Almost all the money owed by Greece has been used to pay off its lenders, with only 10 per cent of it going to the Greek people, according to the Jubilee Debt Campaign.
"Greece is right not to pay the IMF. The IMF should never have lent the money in the first place, with over 90% of it being used to bail out European financial institutions," Sarah-Jayne Clifton, Director of the Jubilee Debt Campaign
Clifton said that in 2010 when the IMF loans were agreed, developing countries on the IMF Board argued that banks should share in the costs of the crisis they had helped to create.
They argued banks should cancel some of the debt, rather than bailing the banks out with IMF loans. Europe and the US overruled them. Ever since, the Greek government has been in crisis.
"Only if the debts stop being paid, whether through default or debt cancellation, is there a route out of this crisis," she added.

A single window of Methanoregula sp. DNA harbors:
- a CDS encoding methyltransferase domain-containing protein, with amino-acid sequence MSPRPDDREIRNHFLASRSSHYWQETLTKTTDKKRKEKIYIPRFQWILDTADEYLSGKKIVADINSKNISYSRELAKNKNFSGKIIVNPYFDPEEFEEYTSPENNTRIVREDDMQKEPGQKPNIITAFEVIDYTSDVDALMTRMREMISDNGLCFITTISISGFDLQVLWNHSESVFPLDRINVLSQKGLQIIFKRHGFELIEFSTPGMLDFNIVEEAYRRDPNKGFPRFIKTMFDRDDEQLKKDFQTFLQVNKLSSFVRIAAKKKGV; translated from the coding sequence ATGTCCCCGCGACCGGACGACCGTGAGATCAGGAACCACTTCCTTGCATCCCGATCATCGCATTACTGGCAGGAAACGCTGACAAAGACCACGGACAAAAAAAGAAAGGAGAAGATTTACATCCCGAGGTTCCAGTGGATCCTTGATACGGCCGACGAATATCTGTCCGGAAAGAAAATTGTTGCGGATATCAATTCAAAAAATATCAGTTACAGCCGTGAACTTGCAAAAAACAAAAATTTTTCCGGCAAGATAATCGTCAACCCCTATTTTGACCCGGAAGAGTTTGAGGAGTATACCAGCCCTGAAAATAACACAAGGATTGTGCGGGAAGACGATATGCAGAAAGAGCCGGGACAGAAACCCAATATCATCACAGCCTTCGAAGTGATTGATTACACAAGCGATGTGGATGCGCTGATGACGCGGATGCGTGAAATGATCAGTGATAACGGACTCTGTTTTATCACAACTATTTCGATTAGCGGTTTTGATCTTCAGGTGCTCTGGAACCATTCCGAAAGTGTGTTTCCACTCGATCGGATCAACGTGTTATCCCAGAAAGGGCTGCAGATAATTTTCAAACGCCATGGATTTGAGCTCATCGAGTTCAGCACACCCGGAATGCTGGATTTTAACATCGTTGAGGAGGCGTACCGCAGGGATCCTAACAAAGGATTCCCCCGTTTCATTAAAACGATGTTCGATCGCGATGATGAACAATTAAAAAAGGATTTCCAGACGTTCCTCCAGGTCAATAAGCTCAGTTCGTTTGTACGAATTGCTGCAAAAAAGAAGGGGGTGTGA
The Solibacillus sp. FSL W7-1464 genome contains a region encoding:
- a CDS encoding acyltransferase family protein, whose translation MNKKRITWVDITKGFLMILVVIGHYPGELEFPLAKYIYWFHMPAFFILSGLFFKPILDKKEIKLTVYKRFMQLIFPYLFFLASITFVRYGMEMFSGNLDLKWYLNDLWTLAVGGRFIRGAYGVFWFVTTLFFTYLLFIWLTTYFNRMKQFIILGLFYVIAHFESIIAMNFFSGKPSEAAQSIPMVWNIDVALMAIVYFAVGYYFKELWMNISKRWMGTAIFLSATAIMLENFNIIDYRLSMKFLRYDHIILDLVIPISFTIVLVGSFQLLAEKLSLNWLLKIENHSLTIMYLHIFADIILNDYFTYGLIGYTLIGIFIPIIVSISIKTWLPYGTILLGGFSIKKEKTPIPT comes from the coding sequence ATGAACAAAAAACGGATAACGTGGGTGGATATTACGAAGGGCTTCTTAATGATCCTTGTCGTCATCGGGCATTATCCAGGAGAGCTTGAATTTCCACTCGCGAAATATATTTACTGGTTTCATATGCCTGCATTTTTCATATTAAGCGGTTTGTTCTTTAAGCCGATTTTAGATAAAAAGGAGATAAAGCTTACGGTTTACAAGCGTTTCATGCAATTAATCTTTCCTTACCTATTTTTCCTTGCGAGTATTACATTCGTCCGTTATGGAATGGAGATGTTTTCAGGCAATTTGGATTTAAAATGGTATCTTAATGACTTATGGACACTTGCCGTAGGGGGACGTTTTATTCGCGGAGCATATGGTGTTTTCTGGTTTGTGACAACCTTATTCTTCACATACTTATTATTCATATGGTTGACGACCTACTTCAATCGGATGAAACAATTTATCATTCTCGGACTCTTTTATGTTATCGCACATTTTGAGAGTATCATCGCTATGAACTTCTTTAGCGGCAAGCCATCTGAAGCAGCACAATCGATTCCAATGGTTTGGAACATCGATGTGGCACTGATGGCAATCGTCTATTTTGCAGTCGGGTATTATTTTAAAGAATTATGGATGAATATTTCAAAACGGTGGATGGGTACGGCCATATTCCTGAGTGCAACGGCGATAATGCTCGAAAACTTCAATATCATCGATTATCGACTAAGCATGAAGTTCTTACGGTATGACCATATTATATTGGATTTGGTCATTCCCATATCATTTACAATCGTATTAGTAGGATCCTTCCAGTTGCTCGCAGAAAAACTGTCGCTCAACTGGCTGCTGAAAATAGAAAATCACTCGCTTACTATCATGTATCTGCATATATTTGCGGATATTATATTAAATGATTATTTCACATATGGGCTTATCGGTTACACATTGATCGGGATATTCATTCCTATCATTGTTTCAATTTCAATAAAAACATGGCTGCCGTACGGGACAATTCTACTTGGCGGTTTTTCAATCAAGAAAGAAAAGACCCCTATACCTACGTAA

A Jubilee study has shown that since 2010, the IMF, European governments and the European Central Bank has lent €252 billion to Greece. Over the same period, €232.9 billion has been spent on debt payments, bailing out Greek banks and paying ‘sweeteners’ to speculators to get them to accept the 2012 debt restructuring. This means less than 10% of the money has been used for anything else.
Back in 2010, nearly all government debt was owed to private entities such as banks. Today 78 per cent is owed to the public sector, primarily people in other Eurozone countries, but also throughout the world through the IMF’s loans.
The following chart from the BBC and Open Europe shows who Greece still owes money to.